I wanted to publicly congratulate the author of this book because I think others will definitely want to read it. There are so many things I like about Setting Stones in Metal Clay. I particularly like that it is not just a "how to," but most importantly "why to." I think the concepts presented are practical and will help artists to understand why certain techniques work and why others do not.
I also feel if an artist knows why and how things happen, then they will make better constructional and design choices. The clarity of the illustrations help readers follow along with the text and illuminate new concepts. I also enjoyed the gallery section.
Knowing the motivation behind the work makes the connection with the artist more personal. I am always fascinated as to why an artist may have created a piece. This will definitely be a reference book that will be picked up time and again for its wealth of knowledge, innovative solutions, and its common sense approach.
Art Jewelry Magazine
Maybe you started by pressing lab-grown stones into metal clay. Now you want to set natural stones, or maybe even unusual objects. You're asking questions like, "How can I make a bezel in metal clay?" and, "Can I use prong settings in my work?" Author Jeanette Landenwitch asked herself the same questions and explored the answers. In this book, she shares a repertoire of techniques for integrating stones and metal clay.
Before launching into the how-to-techniques, Landenwitch provides an overview about gemstones and introduces traditional metalsmithing tools and their applications, which can be modified for working in metal clay. She also addresses design elements to consider when selecting a setting for a particular stone or object.
I liked her "setting continuum" examples and illustrations. She uses this continuum to describe how a stone can be held with a peg, prongs, tabs, a partial bezel, or a full bezel. Detailed text instructions and helpful drawings show you how to build a variety of bezel settings using metal clay sheet, syringes clay, and extruded clay. The chapter on prong settings is equally comprehensive. Alternative settings are also covered, including pave designs, strap settings, inlay, and trapped settings. Photographs of work by various artists provide inspiration and demonstrate the versatility of stone setting.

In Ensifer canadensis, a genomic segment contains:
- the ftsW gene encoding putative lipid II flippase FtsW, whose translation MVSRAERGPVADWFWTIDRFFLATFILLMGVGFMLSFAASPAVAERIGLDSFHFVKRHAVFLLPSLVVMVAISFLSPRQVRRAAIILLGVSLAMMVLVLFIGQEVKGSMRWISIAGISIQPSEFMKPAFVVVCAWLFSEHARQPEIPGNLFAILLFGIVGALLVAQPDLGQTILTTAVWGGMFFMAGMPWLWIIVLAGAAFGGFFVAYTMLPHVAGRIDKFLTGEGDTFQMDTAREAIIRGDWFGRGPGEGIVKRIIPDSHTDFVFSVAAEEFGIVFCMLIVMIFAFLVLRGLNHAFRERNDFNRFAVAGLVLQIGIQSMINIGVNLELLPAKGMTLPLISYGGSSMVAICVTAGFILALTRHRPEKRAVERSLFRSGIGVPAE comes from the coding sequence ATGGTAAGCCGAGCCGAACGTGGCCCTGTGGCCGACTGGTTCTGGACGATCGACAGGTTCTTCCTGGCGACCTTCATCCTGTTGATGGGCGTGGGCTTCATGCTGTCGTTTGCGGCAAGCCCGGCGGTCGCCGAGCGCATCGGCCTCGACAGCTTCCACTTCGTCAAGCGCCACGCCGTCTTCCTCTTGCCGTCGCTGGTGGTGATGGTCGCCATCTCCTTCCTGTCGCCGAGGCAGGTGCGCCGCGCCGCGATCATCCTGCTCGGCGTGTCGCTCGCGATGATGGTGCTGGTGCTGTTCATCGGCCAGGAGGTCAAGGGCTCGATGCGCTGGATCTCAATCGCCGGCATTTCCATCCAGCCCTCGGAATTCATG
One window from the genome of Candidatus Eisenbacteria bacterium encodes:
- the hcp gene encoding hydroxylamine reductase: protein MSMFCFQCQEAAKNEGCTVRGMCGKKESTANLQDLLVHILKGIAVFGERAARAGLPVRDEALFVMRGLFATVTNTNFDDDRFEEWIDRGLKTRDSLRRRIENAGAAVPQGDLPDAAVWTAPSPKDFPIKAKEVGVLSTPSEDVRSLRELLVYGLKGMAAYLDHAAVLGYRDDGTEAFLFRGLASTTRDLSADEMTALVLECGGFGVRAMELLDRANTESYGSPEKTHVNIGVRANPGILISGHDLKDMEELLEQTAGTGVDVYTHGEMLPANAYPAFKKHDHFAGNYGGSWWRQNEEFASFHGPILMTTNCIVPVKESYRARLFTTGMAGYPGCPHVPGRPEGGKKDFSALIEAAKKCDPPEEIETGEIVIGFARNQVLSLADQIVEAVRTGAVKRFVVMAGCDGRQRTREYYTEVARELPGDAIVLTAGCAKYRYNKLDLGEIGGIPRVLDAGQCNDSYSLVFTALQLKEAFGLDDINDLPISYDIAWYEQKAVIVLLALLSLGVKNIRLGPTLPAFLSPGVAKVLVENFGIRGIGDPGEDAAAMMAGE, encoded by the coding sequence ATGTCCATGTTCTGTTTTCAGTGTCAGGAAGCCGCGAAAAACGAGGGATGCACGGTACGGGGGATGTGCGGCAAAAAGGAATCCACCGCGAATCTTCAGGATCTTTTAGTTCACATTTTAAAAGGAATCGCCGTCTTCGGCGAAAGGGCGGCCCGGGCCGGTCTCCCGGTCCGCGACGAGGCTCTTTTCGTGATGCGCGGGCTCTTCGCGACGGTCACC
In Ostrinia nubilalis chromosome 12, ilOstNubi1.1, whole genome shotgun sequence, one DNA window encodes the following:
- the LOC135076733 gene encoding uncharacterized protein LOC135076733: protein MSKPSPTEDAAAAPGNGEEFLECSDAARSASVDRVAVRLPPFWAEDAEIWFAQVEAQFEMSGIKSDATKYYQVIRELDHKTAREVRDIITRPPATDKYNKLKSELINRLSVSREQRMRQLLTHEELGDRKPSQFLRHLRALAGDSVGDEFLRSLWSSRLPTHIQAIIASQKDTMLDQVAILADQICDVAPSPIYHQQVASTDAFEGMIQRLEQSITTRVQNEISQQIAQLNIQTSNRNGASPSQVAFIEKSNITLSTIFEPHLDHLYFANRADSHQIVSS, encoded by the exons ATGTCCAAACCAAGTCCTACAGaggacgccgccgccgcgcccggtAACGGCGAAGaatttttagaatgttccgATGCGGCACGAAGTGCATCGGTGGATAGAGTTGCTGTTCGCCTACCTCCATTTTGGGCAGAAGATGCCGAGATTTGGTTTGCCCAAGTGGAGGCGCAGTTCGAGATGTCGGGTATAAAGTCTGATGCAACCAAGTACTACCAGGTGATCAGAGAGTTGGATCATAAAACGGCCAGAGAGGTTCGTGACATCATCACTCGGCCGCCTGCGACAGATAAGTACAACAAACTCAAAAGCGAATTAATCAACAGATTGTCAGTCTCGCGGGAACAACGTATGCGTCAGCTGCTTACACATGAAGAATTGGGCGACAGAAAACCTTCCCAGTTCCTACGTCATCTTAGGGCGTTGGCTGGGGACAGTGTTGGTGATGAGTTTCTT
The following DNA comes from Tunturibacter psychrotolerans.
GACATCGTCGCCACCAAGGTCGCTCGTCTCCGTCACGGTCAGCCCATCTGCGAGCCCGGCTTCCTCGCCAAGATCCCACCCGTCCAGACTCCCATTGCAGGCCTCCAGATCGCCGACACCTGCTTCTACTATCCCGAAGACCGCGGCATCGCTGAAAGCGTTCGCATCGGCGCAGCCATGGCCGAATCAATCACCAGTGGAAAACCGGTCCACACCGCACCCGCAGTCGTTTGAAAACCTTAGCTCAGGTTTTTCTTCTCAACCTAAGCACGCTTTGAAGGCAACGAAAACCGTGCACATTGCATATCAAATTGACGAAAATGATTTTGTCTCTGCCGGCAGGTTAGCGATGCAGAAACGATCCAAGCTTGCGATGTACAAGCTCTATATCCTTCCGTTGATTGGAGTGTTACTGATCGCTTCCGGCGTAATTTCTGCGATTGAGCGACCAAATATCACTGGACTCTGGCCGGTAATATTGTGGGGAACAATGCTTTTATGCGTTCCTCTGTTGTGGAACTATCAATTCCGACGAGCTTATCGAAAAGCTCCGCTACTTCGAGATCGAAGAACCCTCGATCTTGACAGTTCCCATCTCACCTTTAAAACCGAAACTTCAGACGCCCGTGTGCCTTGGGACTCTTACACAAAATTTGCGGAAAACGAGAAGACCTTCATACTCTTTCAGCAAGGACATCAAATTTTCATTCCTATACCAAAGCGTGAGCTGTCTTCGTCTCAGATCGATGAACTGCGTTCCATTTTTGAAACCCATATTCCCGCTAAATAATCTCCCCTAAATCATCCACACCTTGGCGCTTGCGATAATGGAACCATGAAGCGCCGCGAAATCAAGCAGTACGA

This book is a must-have for metal clay enthusiasts looking to expand their knowledge of metalworking. It may also lead to a yearning for some bench tools!
First of all, this is a spiral bound book. This makes it so much easier to read the pages. I don't have to hunt in my cabinet for a stack of cans to hold the pages open.
The contents section of this publication by Brynmorgen Press is very thorough. It covers gemstones, tools and materials, settings, bezels, prongs, and other setting options.
I have perused many PMC Yahoo Groups and frequently the question comes up about setting stones and the appropriate stones to use with this material. I learned that natural stones can be fired in the kiln, but others such as pearl, ivory, shell, coral, amber, and jet are verboten. Most, but not all synthetic stones can be fired in a kiln. Simulated gemstones comprise another category, such as the cubic zirconia that is ideal for kiln firing.
There is a table on pages 14 and 15 illustrating gem tests that were done by Kevin Whitmore and the staff of Rio Grande. Here one can find many answers to both torch and kiln firing.
The line drawings of the techniques and the setting illustrations are well executed. There is no guesswork here. As an example, the bezel strip on page 44 is a definitive "how to." One is presented with a heat tolerant gemstone pressed into a lump of clay, variations of the method, and final finishing steps.
The goal of "Setting Stones in Metal Clay" was to expand the PMC's artist's stone setting options. They are all here and are less than a stone's throw away!